In all, 173 farmers participated in the PBPK scheme during kharif 2018 and saved 176,247 units of electricity worth Rs 704,988. In the rabi season, the number of farmers went up to 273 and they together earned Rs 868,932 from saving 217,233 units.

“I am now using water and electricity very carefully, as there is money to be made from it. Moreover, my paddy or wheat yields haven’t fallen either,” notes Ram Kishan from Muradpur Jattan village in Hoshiarpur district’s Mukerian tehsil. This two-acre farmer with a 5-HP motor tubewell consumed 1,734 units during last kharif, as against his entitlement of 3,200 units for the four months (the maximum monthly limit per HP was set at 160 units in the Mukerian feeder, due to the area’s higher water table that requires less power to draw). He could, thus, earn Rs 5,864, apart from another Rs 4,500 or so during the rabi season.

Encouraged by the farmer response, the Punjab government has extended the programme to 250 feeders in the current kharif season. A. Venu Prasad, principal secretary of Punjab’s power department, expects at least a quarter of the 20,000-25,000 consumers connected to these feeders to sign up this year.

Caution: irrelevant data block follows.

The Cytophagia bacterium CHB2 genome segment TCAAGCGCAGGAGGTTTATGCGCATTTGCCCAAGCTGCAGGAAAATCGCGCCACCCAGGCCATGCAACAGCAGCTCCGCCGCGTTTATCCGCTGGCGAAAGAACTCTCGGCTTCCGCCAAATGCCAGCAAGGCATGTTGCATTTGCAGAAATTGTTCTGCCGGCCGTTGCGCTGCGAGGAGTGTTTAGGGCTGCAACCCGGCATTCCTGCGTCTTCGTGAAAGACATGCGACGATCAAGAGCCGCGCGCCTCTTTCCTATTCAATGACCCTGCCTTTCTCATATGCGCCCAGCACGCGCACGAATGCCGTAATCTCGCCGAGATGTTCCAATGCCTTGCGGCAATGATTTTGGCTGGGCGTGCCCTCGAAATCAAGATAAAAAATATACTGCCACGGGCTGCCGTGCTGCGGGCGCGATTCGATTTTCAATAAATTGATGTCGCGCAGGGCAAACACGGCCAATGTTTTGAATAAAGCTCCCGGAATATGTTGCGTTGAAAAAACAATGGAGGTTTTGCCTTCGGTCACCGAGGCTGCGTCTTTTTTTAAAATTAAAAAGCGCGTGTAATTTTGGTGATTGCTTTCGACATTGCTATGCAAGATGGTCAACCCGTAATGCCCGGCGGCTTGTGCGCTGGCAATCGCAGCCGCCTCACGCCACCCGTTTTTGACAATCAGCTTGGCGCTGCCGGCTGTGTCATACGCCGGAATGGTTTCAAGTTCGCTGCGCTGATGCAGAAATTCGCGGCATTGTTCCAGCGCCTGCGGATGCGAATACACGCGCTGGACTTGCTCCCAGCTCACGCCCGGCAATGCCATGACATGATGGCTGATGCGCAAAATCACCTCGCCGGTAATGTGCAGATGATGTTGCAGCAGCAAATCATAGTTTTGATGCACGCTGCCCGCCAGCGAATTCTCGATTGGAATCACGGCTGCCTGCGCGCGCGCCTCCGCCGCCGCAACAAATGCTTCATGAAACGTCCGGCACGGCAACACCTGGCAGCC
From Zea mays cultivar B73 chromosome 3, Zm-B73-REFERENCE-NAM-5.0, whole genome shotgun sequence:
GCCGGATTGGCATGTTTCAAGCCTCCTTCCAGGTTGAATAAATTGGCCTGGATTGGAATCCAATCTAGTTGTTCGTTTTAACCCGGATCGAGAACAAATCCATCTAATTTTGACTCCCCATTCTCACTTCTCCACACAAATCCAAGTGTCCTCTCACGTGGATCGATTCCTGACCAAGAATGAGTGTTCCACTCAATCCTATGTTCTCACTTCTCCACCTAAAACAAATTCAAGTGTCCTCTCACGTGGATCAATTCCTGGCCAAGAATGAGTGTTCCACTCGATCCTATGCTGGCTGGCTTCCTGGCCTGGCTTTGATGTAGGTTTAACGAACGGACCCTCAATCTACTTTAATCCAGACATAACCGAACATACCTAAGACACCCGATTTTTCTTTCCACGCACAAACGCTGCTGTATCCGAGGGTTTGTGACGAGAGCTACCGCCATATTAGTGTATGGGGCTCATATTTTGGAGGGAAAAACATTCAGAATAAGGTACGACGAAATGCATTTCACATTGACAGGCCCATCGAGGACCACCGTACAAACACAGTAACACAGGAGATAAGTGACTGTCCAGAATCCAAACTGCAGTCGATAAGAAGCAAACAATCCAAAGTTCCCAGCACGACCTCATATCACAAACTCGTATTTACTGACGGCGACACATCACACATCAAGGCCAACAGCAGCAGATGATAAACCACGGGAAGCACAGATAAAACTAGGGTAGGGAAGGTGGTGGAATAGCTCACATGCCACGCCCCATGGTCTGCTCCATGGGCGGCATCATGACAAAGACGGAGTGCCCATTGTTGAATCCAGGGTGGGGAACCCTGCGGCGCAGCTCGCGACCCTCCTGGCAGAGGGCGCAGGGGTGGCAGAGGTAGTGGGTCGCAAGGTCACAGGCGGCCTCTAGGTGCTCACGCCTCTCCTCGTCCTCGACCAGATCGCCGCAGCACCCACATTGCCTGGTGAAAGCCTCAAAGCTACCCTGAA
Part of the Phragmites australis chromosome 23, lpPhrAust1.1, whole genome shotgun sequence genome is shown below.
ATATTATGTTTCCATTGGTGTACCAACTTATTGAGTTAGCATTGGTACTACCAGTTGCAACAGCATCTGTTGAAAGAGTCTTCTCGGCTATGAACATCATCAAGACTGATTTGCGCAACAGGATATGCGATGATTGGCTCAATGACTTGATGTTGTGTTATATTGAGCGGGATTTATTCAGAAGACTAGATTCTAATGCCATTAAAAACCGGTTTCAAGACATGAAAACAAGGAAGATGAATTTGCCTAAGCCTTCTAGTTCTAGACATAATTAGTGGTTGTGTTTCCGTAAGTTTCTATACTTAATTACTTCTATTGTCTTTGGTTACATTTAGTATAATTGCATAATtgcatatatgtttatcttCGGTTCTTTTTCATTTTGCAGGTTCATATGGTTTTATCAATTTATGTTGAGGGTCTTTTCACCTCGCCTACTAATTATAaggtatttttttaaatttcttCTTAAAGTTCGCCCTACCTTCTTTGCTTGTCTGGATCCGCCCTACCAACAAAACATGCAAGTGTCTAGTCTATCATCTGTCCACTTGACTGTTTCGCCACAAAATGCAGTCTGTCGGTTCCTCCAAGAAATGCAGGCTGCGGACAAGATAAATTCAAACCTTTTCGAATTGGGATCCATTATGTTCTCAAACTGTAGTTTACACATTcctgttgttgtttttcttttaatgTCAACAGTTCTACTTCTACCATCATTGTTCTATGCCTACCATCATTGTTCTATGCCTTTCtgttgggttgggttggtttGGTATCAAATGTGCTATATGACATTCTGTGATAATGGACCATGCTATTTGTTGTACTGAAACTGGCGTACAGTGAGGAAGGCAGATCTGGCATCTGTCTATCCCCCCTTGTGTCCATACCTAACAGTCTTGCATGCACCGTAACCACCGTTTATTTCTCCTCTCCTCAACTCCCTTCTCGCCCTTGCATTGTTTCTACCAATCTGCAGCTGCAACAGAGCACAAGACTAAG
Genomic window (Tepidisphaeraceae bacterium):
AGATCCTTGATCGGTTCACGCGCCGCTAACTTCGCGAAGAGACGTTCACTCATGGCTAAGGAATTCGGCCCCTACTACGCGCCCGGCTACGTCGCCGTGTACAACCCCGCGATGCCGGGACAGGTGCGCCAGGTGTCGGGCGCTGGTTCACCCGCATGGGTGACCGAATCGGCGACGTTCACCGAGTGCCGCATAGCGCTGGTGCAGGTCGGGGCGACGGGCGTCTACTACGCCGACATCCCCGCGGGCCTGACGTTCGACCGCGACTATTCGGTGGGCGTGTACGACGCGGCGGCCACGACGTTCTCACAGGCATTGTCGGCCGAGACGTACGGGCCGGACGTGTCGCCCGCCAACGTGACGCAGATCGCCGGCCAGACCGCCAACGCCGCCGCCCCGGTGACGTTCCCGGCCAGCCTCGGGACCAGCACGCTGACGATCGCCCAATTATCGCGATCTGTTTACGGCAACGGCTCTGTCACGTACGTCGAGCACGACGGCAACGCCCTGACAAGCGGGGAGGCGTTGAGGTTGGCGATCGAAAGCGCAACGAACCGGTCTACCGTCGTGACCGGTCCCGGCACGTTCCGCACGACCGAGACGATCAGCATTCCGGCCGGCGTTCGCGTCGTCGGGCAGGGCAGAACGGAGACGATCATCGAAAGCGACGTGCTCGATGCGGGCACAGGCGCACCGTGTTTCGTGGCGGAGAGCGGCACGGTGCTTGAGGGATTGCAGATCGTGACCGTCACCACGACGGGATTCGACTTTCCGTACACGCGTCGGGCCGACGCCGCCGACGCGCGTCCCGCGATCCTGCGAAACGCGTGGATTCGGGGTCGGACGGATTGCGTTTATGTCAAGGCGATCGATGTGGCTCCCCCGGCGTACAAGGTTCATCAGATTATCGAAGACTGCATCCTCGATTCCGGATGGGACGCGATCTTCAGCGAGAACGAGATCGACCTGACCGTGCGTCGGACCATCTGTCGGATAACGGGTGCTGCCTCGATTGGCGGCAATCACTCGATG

While there’s no lack of prospective applicants, a major stumbling block that PSPCL has encountered in the course of implementation is tubewell ownership: In many cases, the connections are not the names of the actual users. Joginder Singh cultivates 10 acres that includes land belonging to his brother. “I am keen to apply. But the 10-HP tubewell I have is in his name and he wants an equal share of the payments under PBPK,” complains this farmer from Dhanoya village of Mukerian.

The above problem is seemingly not unique to him. Punjab has over 14 lakh agricultural tubewells with electricity connections, many of them several years old. In quite a few cases, the owners aren’t even alive or happen to be non-resident Indians who have given out their land, with the tubewells, on lease. Installing meters requires owners’ permission or transfer of connection to the actual cultivators. The latter may be possible from one generation to another within the same family, but not many are willing if the land has been leased out to outsiders.